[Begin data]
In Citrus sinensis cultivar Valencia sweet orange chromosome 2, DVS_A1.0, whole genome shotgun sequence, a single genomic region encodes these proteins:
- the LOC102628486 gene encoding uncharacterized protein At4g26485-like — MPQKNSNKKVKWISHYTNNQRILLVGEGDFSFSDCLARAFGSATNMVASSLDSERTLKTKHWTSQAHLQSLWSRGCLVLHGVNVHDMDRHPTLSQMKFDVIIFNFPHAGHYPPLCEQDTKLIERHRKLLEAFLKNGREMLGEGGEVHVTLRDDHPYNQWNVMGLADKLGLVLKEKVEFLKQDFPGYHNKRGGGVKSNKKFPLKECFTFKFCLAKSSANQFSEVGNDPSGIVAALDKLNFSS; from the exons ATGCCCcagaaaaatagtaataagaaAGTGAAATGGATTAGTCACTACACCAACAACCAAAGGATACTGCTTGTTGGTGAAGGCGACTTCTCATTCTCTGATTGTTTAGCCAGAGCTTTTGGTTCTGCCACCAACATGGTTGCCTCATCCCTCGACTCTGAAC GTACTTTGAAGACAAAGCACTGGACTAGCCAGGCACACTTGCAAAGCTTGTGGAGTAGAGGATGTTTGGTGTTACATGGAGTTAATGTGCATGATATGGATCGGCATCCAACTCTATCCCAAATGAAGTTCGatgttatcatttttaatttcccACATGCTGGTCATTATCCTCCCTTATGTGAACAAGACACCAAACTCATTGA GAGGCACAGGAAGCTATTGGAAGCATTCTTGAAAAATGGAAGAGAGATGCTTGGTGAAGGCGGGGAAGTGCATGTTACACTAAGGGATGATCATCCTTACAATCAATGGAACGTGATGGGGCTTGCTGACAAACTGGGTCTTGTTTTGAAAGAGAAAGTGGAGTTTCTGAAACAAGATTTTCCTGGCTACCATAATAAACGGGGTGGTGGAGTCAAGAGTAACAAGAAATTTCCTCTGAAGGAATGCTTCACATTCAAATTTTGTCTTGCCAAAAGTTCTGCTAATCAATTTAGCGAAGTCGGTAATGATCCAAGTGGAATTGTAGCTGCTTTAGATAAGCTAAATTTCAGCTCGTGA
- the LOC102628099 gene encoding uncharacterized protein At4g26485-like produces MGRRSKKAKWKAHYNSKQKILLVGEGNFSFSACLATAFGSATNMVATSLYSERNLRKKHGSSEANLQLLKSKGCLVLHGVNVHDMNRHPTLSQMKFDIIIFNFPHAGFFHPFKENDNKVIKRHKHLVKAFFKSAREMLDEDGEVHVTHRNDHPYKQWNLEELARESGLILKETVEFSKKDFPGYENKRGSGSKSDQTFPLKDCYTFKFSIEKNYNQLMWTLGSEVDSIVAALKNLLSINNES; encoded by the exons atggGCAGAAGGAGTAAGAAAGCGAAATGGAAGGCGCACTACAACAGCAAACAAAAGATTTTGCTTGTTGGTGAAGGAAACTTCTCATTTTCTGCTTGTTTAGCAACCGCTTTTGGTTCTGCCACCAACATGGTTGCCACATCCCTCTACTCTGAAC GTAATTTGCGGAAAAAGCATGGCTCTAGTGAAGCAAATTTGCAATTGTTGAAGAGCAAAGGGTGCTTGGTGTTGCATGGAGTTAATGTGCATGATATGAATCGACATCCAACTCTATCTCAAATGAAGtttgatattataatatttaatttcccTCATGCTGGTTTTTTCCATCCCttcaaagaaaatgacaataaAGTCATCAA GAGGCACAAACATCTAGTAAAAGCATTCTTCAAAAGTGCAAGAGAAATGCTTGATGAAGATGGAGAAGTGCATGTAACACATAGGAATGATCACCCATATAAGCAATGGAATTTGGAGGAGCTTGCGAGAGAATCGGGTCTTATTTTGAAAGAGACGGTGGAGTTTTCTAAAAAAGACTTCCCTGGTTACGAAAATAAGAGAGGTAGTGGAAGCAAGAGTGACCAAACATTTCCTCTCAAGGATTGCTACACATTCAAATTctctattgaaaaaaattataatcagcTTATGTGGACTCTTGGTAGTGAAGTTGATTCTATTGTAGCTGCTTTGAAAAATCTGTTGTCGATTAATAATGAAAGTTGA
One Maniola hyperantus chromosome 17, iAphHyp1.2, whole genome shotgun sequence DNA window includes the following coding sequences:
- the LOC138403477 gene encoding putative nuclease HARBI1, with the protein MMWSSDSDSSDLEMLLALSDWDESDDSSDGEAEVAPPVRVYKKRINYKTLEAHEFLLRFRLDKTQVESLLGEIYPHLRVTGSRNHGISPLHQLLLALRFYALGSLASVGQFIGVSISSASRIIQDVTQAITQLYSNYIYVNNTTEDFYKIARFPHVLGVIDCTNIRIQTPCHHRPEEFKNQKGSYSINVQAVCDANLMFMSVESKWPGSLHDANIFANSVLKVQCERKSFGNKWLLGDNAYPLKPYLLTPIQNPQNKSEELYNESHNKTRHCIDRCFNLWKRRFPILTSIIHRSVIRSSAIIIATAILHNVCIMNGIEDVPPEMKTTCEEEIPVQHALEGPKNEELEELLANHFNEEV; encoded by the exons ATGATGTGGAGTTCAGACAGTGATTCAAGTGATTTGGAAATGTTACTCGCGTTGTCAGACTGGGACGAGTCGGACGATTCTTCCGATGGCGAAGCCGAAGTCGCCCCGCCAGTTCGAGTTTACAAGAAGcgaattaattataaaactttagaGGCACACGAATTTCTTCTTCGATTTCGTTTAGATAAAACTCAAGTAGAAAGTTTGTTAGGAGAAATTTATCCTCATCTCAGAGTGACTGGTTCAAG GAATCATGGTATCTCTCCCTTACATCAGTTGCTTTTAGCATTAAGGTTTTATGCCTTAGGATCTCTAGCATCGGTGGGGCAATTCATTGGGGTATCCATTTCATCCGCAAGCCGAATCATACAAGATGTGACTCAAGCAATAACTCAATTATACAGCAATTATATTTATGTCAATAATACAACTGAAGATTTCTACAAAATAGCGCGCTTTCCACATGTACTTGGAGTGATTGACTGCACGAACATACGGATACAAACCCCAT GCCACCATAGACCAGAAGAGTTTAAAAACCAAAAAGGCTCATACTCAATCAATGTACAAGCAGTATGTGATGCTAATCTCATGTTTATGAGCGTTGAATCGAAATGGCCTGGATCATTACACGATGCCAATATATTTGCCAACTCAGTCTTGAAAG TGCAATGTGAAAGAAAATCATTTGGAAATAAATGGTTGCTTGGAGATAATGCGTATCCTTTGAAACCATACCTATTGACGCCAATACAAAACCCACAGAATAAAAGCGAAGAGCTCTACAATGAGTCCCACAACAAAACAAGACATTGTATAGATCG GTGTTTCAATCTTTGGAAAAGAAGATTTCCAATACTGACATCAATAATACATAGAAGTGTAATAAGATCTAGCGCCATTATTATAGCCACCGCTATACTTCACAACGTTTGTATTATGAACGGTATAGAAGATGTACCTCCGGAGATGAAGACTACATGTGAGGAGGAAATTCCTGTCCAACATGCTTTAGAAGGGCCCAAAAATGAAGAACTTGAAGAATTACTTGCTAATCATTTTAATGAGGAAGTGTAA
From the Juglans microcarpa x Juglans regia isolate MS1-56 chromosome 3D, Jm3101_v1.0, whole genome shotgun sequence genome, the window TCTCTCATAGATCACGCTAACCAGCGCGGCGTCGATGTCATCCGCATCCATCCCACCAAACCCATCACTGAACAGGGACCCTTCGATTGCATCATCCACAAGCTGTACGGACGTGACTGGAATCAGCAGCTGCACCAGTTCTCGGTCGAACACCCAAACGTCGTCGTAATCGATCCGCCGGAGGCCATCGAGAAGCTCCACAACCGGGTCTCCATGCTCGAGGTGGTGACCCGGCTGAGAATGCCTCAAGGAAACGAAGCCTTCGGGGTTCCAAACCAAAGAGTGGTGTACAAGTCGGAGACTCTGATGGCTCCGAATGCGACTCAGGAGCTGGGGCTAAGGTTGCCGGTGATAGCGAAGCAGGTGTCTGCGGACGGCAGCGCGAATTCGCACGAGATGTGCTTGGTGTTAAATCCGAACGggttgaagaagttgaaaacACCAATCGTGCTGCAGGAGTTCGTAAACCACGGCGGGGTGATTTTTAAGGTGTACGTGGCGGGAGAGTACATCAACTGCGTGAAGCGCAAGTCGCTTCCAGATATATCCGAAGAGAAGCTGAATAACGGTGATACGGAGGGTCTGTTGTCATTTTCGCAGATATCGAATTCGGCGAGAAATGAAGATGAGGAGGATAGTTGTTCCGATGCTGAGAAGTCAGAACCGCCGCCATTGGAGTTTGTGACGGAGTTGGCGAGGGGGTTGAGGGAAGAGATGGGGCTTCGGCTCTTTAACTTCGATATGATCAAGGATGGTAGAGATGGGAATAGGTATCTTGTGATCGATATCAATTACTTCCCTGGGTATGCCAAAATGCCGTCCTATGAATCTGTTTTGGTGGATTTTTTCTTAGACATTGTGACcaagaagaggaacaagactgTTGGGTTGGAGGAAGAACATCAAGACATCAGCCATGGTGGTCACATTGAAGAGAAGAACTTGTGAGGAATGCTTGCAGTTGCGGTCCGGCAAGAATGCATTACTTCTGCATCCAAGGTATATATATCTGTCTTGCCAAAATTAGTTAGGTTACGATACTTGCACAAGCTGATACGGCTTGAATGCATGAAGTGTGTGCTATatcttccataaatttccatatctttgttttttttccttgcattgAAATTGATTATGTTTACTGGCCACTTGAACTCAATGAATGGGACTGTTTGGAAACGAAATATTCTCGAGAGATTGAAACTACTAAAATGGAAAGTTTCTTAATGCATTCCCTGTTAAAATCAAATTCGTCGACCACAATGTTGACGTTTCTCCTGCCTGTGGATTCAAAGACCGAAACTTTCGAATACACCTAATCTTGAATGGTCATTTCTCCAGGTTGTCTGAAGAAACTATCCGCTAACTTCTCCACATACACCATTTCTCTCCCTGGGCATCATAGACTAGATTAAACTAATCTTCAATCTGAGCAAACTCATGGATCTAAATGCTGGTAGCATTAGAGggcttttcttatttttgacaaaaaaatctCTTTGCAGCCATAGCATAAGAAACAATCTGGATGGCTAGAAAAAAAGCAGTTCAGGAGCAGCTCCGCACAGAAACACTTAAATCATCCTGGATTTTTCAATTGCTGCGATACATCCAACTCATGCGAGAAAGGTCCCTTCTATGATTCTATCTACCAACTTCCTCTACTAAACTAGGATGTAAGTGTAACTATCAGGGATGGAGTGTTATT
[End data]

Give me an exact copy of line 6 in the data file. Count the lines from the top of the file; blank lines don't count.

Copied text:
From the Juglans microcarpa x Juglans regia isolate MS1-56 chromosome 3D, Jm3101_v1.0, whole genome shotgun sequence genome, the window TCTCTCATAGATCACGCTAACCAGCGCGGCGTCGATGTCATCCGCATCCATCCCACCAAACCCATCACTGAACAGGGACCCTTCGATTGCATCATCCACAAGCTGTACGGACGTGACTGGAATCAGCAGCTGCACCAGTTCTCGGTCGAACACCCAAACGTCGTCGTAATCGATCCGCCGGAGGCCATCGAGAAGCTCCACAACCGGGTCTCCATGCTCGAGGTGGTGACCCGGCTGAGAATGCCTCAAGGAAACGAAGCCTTCGGGGTTCCAAACCAAAGAGTGGTGTACAAGTCGGAGACTCTGATGGCTCCGAATGCGACTCAGGAGCTGGGGCTAAGGTTGCCGGTGATAGCGAAGCAGGTGTCTGCGGACGGCAGCGCGAATTCGCACGAGATGTGCTTGGTGTTAAATCCGAACGggttgaagaagttgaaaacACCAATCGTGCTGCAGGAGTTCGTAAACCACGGCGGGGTGATTTTTAAGGTGTACGTGGCGGGAGAGTACATCAACTGCGTGAAGCGCAAGTCGCTTCCAGATATATCCGAAGAGAAGCTGAATAACGGTGATACGGAGGGTCTGTTGTCATTTTCGCAGATATCGAATTCGGCGAGAAATGAAGATGAGGAGGATAGTTGTTCCGATGCTGAGAAGTCAGAACCGCCGCCATTGGAGTTTGTGACGGAGTTGGCGAGGGGGTTGAGGGAAGAGATGGGGCTTCGGCTCTTTAACTTCGATATGATCAAGGATGGTAGAGATGGGAATAGGTATCTTGTGATCGATATCAATTACTTCCCTGGGTATGCCAAAATGCCGTCCTATGAATCTGTTTTGGTGGATTTTTTCTTAGACATTGTGACcaagaagaggaacaagactgTTGGGTTGGAGGAAGAACATCAAGACATCAGCCATGGTGGTCACATTGAAGAGAAGAACTTGTGAGGAATGCTTGCAGTTGCGGTCCGGCAAGAATGCATTACTTCTGCATCCAAGGTATATATATCTGTCTTGCCAAAATTAGTTAGGTTACGATACTTGCACAAGCTGATACGGCTTGAATGCATGAAGTGTGTGCTATatcttccataaatttccatatctttgttttttttccttgcattgAAATTGATTATGTTTACTGGCCACTTGAACTCAATGAATGGGACTGTTTGGAAACGAAATATTCTCGAGAGATTGAAACTACTAAAATGGAAAGTTTCTTAATGCATTCCCTGTTAAAATCAAATTCGTCGACCACAATGTTGACGTTTCTCCTGCCTGTGGATTCAAAGACCGAAACTTTCGAATACACCTAATCTTGAATGGTCATTTCTCCAGGTTGTCTGAAGAAACTATCCGCTAACTTCTCCACATACACCATTTCTCTCCCTGGGCATCATAGACTAGATTAAACTAATCTTCAATCTGAGCAAACTCATGGATCTAAATGCTGGTAGCATTAGAGggcttttcttatttttgacaaaaaaatctCTTTGCAGCCATAGCATAAGAAACAATCTGGATGGCTAGAAAAAAAGCAGTTCAGGAGCAGCTCCGCACAGAAACACTTAAATCATCCTGGATTTTTCAATTGCTGCGATACATCCAACTCATGCGAGAAAGGTCCCTTCTATGATTCTATCTACCAACTTCCTCTACTAAACTAGGATGTAAGTGTAACTATCAGGGATGGAGTGTTATT